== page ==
But the Biden administration may be forced to deal with this sooner than it would like, as North Korea conducted provocative missile tests during the first 100 days of both the Trump and Obama administrations.

Though Kim has not said similar weapons tests are on the table, he indicated a year ago that he no longer feels “bound” by agreements with Trump to halt nuclear weapons and long-range missile testing — and Kim likely needs to test any of the new armaments in development before declaring them battle ready.

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Pelosi to move forward with impeachment if Pence doesn’t act to remove Trump

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“In protecting our Constitution and our Democracy, we will act with urgency, because this President represents an imminent threat to both,” Pelosi said in the letter to Democrats on Sunday night laying out next steps.

The House will try to pass a measure on Monday imploring Pence to invoke the 25th Amendment, through which he and the Cabinet declare Trump “incapable of executing the duties of his office, after which the Vice President would immediately exercise powers as acting president.” If Republicans object, as is virtually certain, Democrats will pass the bill via a roll call vote on Tuesday.

“We are calling on the Vice President to respond within 24 hours,” Pelosi wrote. “Next, we will proceed with bringing impeachment legislation to the Floor.”

But it’s not clear when exactly the Senate will take up the House’s measure. The Senate isn’t scheduled to return until Jan. 19, but will hold pro forma sessions on Tuesday and Friday. In theory, a senator could try to pass the House resolution by unanimous consent, but as of now it appears unlikely that it would pass.

On Monday, multiple House Democrats plan to introduce impeachment resolutions that would become the basis of any impeachment article considered by the House later this week.

Rep. David Cicilline (D-R.I.), who will introduce an article of impeachment against Trump on Monday, said on Sunday that roughly 200 Democrats have co-sponsored the measure.

Currently, 211 voting members (plus three nonvoting members) support Cicilline’s legislation, and they are hoping to reach 217 voting members by Monday morning, enough for the House to impeach Trump, one Democratic source familiar with the matter told POLITICO.

A small number of Democrats have opted not to co-sign the bill, but privately say they will vote to support the resolution on the floor, the source added.

The impeachment effort in the House is likely to be bipartisan, with Democrats expecting at least one GOP lawmaker — Rep. Adam Kinzinger of Illinois — to sign on. A handful of other House Republicans are seriously weighing it, according to several sources, though those lawmakers are waiting to see how Democrats proceed, and some are concerned about dividing the country even further.

Among the GOP members whom Democrats are keeping an eye on are Reps. John Katko of New York, Brian Fitzpatrick of Pennsylvania, Fred Upton of Michigan, Liz Cheney of Wyoming and Jaime Herrera Beutler of Washington.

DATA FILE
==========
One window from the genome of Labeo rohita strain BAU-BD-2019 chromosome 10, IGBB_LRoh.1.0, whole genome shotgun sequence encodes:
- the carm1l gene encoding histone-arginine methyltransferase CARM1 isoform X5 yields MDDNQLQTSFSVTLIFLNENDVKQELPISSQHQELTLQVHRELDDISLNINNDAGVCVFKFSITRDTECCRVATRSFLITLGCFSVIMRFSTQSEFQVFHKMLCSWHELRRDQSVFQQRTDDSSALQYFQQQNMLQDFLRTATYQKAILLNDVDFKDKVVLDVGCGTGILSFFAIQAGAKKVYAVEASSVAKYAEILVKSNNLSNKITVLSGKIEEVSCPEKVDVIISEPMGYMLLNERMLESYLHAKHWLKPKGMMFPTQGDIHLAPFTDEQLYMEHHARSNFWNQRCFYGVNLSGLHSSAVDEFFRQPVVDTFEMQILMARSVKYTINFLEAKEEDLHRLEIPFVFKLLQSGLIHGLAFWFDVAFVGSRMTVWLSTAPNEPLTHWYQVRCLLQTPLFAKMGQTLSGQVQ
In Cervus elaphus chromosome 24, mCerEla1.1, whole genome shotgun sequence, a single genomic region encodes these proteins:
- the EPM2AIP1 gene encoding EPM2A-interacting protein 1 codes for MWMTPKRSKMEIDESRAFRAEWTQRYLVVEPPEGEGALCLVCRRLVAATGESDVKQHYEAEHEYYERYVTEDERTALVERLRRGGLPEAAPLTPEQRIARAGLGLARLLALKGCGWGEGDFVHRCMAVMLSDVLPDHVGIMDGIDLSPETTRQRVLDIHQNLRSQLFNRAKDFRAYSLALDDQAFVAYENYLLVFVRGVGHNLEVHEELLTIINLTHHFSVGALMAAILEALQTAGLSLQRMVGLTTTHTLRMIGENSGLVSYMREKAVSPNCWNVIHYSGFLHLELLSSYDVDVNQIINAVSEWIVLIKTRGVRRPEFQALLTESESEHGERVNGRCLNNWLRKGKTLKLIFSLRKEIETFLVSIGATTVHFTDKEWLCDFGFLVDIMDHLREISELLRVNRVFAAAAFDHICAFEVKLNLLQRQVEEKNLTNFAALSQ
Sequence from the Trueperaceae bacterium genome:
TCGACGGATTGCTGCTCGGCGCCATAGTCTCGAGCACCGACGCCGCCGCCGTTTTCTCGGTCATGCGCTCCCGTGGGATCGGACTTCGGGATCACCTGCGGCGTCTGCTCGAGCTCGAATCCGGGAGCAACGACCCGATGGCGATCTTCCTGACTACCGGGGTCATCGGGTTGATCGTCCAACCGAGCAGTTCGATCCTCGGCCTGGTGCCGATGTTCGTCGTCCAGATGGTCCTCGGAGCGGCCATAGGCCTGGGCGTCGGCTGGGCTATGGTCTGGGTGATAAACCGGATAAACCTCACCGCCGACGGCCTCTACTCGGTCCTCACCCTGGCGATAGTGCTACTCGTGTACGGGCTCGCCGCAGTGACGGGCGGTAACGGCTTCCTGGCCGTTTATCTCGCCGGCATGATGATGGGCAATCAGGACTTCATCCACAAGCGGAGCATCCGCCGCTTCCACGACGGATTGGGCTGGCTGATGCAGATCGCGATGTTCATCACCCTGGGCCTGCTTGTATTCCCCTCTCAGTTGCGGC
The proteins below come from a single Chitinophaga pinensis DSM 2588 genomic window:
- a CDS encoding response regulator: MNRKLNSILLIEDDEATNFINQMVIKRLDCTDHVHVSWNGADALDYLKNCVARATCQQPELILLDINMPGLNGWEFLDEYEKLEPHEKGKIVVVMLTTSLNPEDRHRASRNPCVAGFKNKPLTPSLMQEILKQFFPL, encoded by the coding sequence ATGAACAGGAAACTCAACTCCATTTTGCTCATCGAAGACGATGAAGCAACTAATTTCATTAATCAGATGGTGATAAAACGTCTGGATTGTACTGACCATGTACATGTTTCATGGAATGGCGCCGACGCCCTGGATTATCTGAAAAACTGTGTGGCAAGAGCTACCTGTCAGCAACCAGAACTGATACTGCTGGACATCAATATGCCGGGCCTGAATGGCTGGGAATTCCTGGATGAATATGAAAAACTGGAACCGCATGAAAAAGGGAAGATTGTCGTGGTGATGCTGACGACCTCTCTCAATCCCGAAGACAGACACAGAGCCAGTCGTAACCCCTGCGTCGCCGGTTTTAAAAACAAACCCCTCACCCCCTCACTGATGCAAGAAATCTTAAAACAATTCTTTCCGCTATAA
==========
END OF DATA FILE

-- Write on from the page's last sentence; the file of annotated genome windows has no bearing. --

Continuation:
Across the Capitol, at least two Republicans — Sens. Pat Toomey of Pennsylvania and Lisa Murkowski of Alaska — have called on Trump to resign. On Saturday, Toomey told Fox News, “I do think the president committed impeachable offenses,” but told CNN the next day that he does not believe there is enough time to impeach.

Sen. Ben Sasse (R-Neb.) has also said he would consider articles of impeachment.

Another option has emerged among some Republican and moderate Democratic circles — censuring Trump — though it remains highly unlikely to advance.

A censure resolution would gain far more support in the GOP than impeachment. Some Republicans have privately been pushing for that route and are trying to get Biden on board, according to GOP sources. That group of Republicans is also warning that impeachment could destroy Biden’s reputation with Republicans.

But censure is considered a nonstarter in an incensed House Democratic Caucus, where members see it as a slap on the wrist that gives Republicans an easy out.

The Democrats’ enormous step toward impeachment on Sunday comes after Pelosi and other top Democrats held a private call on Saturday night in which they discussed the potential ramifications that a lengthy impeachment trial could have on Biden’s presidency.

Democratic leaders discussed several options to limit the political effects on Biden’s first 100 days, with one option — floated by House Majority Whip Jim Clyburn (D-S.C.) — for the House to delay the start of an impeachment trial in the Senate by holding on to the article of impeachment.

Senate Majority Leader Mitch McConnell (R-Ky.) has sent out a memo to senators explaining that the Senate could not take up impeachment until Jan. 19 at the earliest, absent unanimous consent.

A final decision has not been made, and House Democrats will discuss the matter on a 2 p.m. caucus call on Monday.

Lawmakers are already privately expressing concerns about returning to the Capitol for multiple days this week, worried about both a potential coronavirus outbreak and whether the building is secure, given how easily an armed pro-Trump mob invaded on Wednesday.

The Capitol physician urged House lawmakers and staff to get tested in a memo Sunday, saying they might have been exposed to someone who had the virus while huddling for safety in a large committee room for hours on Wednesday. During the hourslong lockdown, several Republican members refused to wear masks despite being offered them by Democrats worried about the spread of the deadly virus.

Melanie Zanona, Olivia Beavers and Marianne LeVine contributed to this report.

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Matt Hancock Scraps “Unnecessary Training Modules” Blamed For Slowing Vaccine Rollout

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Matt Hancock has agreed to remove some of the training modules required for volunteers to sign up to deliver the Covid-19 vaccine (PA)


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Matt Hancock said people will no longer need to undertake training including an anti-terrorism course to give the coronavirus jab after MPs said “bureaucratic rubbish” was delaying mass vaccination.

It comes as MPs called for the government to produce targets for the number of people given immunity before lockdown can be lifted.